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The wild origin dilemma

Hinsley, Amy, Roberts, David L. (2017) The wild origin dilemma. Biological Conservation, 217 . pp. 203-206. ISSN 0006-3207. (doi:10.1016/j.biocon.2017.11.011) (Access to this publication is currently restricted. You may be able to access a copy if URLs are provided)

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Official URL
https://doi.org/10.1016/j.biocon.2017.11.011

Abstract

The sustainable production and trade of plants, animals, and their products, including through artificial propagation and captive breeding, is an important strategy to supply the global wildlife market, particularly when the trade in wild specimens is restricted by CITES or other wildlife trade legislation. However, these production methods can become a potential mechanism for the laundering of material illegally collected from the wild, leading to recent calls for the development of traceability methods to determine the origin of traded products. Currently, identifying wild origin can be complex and may require expert knowledge and/or resource intensive molecular techniques. Here we show, using CITES Appendix I slipper orchids as a model system, that production times can be used as a threshold to identify plants in trade that have a high likelihood of being of wild origin. We suggest that this framework could be used by enforcement officers, online vendors, and others to flag material of potential concern for orchids and other high value plants in trade. Specifically, this knowledge combined with nomenclature and the list of CITES Trade Database could be used to construct a species watch list and automate online searches. The results suggest that had this been applied, questions would have been raised regarding online sales of three recently described species.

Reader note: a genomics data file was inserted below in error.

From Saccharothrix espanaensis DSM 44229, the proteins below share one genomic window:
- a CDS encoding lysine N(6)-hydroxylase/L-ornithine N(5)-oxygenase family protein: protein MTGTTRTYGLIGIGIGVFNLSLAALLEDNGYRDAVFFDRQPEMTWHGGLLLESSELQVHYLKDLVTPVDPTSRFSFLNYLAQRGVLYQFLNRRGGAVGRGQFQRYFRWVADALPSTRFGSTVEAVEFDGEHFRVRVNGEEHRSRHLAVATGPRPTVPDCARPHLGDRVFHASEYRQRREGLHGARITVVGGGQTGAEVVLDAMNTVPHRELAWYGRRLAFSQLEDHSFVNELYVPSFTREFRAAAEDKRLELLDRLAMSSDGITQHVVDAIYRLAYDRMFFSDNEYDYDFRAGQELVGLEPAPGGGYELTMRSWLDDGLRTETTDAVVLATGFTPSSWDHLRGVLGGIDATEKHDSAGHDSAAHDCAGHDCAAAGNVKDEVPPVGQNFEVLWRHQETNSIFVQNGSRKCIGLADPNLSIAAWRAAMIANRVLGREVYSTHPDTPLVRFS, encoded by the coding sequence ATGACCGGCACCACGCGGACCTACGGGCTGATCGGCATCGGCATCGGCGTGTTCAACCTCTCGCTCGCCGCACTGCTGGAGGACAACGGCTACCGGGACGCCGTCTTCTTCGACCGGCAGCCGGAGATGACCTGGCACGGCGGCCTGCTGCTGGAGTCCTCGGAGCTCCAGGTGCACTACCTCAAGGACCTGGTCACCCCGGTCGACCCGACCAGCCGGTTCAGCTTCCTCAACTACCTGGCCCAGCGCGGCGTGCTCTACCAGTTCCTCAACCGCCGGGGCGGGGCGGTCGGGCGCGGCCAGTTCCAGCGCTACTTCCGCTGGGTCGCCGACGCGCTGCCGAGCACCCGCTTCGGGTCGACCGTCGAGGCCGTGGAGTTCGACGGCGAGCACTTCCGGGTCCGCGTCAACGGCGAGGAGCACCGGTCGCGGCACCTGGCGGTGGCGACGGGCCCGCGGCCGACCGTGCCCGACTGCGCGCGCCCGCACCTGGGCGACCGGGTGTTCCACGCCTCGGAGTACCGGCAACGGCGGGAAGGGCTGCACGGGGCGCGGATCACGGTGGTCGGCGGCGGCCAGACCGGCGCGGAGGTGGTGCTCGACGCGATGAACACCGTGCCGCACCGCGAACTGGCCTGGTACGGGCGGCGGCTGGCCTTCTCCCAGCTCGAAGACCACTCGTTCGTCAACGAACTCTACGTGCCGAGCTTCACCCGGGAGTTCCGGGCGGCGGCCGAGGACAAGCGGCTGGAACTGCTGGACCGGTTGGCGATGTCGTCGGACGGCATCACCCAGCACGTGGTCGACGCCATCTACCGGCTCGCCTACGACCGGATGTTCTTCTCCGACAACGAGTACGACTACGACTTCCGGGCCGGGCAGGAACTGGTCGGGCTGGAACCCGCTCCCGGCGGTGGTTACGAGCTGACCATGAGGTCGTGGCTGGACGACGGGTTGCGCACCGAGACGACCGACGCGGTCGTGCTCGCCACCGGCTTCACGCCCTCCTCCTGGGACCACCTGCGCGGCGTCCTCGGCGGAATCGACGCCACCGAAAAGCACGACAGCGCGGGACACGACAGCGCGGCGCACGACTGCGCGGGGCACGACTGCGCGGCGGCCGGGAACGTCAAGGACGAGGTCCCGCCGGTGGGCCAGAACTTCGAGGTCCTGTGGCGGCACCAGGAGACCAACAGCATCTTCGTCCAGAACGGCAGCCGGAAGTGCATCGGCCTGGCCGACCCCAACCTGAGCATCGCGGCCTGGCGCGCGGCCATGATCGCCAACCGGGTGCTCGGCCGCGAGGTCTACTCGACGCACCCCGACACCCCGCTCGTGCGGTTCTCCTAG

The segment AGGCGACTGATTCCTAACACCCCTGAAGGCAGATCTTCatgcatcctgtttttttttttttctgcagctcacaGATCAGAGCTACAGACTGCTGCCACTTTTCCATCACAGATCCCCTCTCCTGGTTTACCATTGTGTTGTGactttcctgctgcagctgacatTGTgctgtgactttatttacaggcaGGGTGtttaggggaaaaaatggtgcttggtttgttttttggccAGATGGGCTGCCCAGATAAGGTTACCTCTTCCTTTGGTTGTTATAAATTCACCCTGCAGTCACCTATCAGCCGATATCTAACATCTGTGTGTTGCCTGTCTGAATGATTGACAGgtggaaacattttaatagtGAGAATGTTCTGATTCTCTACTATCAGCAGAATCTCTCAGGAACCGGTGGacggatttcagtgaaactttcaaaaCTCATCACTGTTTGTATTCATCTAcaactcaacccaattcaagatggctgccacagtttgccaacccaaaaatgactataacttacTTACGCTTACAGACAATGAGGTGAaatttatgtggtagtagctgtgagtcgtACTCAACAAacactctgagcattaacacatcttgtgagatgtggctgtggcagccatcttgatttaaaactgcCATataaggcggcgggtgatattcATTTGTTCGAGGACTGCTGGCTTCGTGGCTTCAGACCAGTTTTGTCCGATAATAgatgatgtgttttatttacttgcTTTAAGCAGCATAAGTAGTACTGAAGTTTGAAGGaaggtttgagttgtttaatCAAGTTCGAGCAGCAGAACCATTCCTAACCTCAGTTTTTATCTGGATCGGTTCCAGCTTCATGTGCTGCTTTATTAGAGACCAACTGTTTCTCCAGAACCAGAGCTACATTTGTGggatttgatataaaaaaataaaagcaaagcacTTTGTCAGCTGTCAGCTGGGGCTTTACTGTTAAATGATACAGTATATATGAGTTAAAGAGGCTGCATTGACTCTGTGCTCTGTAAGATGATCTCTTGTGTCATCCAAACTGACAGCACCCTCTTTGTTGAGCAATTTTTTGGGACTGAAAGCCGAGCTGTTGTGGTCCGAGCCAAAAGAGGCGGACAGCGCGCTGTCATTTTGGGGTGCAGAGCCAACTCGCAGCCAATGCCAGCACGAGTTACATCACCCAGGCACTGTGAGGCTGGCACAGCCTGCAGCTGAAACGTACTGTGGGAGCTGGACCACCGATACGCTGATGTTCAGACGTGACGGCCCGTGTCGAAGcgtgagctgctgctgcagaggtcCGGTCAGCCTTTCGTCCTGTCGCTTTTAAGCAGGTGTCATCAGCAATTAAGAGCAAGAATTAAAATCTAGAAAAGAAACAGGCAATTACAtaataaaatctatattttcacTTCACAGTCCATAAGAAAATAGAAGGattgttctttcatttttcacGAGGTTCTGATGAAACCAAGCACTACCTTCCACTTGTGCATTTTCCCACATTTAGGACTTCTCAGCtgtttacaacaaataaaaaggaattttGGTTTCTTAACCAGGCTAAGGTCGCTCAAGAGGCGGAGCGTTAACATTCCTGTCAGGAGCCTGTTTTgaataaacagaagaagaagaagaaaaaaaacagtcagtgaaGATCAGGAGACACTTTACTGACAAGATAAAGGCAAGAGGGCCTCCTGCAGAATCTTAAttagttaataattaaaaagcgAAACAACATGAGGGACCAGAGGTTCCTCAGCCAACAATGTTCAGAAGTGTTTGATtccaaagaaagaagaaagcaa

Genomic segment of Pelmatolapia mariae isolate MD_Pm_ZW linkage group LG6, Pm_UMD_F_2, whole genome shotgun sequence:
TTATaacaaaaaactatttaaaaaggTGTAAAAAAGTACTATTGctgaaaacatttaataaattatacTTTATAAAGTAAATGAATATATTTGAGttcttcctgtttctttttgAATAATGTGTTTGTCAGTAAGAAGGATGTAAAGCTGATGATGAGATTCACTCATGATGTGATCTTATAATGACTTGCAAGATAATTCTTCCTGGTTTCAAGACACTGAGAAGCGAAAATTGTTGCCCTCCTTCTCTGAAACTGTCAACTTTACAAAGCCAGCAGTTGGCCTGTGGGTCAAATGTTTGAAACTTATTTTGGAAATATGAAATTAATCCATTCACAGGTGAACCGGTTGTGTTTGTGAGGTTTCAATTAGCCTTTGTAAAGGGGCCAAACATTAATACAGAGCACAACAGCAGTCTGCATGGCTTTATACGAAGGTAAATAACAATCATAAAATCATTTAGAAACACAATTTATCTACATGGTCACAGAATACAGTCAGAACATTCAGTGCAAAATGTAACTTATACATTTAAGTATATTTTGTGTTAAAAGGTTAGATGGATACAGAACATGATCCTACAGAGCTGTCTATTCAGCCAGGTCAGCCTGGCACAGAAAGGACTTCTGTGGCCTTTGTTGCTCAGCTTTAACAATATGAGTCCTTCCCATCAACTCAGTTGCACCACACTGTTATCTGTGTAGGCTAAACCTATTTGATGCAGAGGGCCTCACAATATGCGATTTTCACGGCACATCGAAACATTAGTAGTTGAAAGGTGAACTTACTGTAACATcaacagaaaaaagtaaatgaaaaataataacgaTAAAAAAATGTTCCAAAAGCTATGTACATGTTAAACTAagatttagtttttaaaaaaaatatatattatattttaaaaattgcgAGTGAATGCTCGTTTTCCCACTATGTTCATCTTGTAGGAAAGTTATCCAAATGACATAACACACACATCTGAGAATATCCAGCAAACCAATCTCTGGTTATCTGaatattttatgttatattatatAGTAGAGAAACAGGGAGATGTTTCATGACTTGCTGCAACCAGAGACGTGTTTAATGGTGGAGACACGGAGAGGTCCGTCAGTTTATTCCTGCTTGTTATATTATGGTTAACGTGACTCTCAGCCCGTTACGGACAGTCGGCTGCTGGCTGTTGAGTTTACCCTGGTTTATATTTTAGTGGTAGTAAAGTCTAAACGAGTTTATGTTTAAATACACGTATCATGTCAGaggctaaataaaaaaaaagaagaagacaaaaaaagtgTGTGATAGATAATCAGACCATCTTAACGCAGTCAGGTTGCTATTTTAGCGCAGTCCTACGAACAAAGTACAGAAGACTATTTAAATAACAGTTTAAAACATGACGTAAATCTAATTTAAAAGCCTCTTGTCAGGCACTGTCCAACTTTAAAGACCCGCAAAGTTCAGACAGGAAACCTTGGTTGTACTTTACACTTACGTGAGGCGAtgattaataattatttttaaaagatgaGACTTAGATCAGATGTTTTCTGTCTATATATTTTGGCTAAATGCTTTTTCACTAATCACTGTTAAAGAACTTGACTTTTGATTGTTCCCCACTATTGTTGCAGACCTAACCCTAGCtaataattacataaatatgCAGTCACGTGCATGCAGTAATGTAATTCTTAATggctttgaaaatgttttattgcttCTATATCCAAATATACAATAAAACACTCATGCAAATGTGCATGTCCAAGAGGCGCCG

Item Type: Article
DOI/Identification number: 10.1016/j.biocon.2017.11.011
Subjects: Q Science > QH Natural history > QH75 Conservation (Biology)
Q Science > QK Botany
Q Science > QL Zoology
Divisions: Faculties > Social Sciences > School of Anthropology and Conservation > Biodiversity Conservation Group
Faculties > Social Sciences > School of Anthropology and Conservation > Biodiversity Management Group
Faculties > Social Sciences > School of Anthropology and Conservation > DICE (Durrell Institute of Conservation and Ecology)
Depositing User: David Roberts
Date Deposited: 15 Nov 2017 10:10 UTC
Last Modified: 15 Jul 2019 13:37 UTC
Resource URI: https://kar.kent.ac.uk/id/eprint/64427 (The current URI for this page, for reference purposes)
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